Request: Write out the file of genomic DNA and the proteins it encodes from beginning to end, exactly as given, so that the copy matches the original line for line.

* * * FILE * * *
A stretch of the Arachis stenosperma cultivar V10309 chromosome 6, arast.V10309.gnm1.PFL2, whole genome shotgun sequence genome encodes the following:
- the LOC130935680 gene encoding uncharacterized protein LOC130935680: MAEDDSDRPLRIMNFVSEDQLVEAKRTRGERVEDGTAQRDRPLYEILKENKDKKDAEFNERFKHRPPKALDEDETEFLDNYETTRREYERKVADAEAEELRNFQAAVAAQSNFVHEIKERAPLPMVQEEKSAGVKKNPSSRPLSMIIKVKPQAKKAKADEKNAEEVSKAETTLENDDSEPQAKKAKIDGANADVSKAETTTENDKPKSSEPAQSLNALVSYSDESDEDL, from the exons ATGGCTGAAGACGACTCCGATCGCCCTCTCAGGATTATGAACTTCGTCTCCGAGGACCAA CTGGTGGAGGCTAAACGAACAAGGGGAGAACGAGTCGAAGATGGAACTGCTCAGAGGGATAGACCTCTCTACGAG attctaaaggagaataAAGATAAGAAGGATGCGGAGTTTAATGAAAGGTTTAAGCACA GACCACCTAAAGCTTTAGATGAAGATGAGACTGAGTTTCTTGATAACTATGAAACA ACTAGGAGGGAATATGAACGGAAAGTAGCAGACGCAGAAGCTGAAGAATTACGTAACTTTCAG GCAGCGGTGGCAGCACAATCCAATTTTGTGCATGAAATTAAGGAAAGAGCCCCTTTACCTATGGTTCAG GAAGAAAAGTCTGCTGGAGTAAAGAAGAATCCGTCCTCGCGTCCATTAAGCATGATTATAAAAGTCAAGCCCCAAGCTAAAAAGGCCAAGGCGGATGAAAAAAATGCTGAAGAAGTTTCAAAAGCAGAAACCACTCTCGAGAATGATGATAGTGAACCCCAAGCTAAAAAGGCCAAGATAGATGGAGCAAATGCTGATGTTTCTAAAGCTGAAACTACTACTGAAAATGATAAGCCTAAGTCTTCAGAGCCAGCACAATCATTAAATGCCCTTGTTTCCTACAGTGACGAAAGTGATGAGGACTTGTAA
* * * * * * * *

A stretch of the Arachis stenosperma cultivar V10309 chromosome 6, arast.V10309.gnm1.PFL2, whole genome shotgun sequence genome encodes the following:
- the LOC130935680 gene encoding uncharacterized protein LOC130935680: MAEDDSDRPLRIMNFVSEDQLVEAKRTRGERVEDGTAQRDRPLYEILKENKDKKDAEFNERFKHRPPKALDEDETEFLDNYETTRREYERKVADAEAEELRNFQAAVAAQSNFVHEIKERAPLPMVQEEKSAGVKKNPSSRPLSMIIKVKPQAKKAKADEKNAEEVSKAETTLENDDSEPQAKKAKIDGANADVSKAETTTENDKPKSSEPAQSLNALVSYSDESDEDL, from the exons ATGGCTGAAGACGACTCCGATCGCCCTCTCAGGATTATGAACTTCGTCTCCGAGGACCAA CTGGTGGAGGCTAAACGAACAAGGGGAGAACGAGTCGAAGATGGAACTGCTCAGAGGGATAGACCTCTCTACGAG attctaaaggagaataAAGATAAGAAGGATGCGGAGTTTAATGAAAGGTTTAAGCACA GACCACCTAAAGCTTTAGATGAAGATGAGACTGAGTTTCTTGATAACTATGAAACA ACTAGGAGGGAATATGAACGGAAAGTAGCAGACGCAGAAGCTGAAGAATTACGTAACTTTCAG GCAGCGGTGGCAGCACAATCCAATTTTGTGCATGAAATTAAGGAAAGAGCCCCTTTACCTATGGTTCAG GAAGAAAAGTCTGCTGGAGTAAAGAAGAATCCGTCCTCGCGTCCATTAAGCATGATTATAAAAGTCAAGCCCCAAGCTAAAAAGGCCAAGGCGGATGAAAAAAATGCTGAAGAAGTTTCAAAAGCAGAAACCACTCTCGAGAATGATGATAGTGAACCCCAAGCTAAAAAGGCCAAGATAGATGGAGCAAATGCTGATGTTTCTAAAGCTGAAACTACTACTGAAAATGATAAGCCTAAGTCTTCAGAGCCAGCACAATCATTAAATGCCCTTGTTTCCTACAGTGACGAAAGTGATGAGGACTTGTAA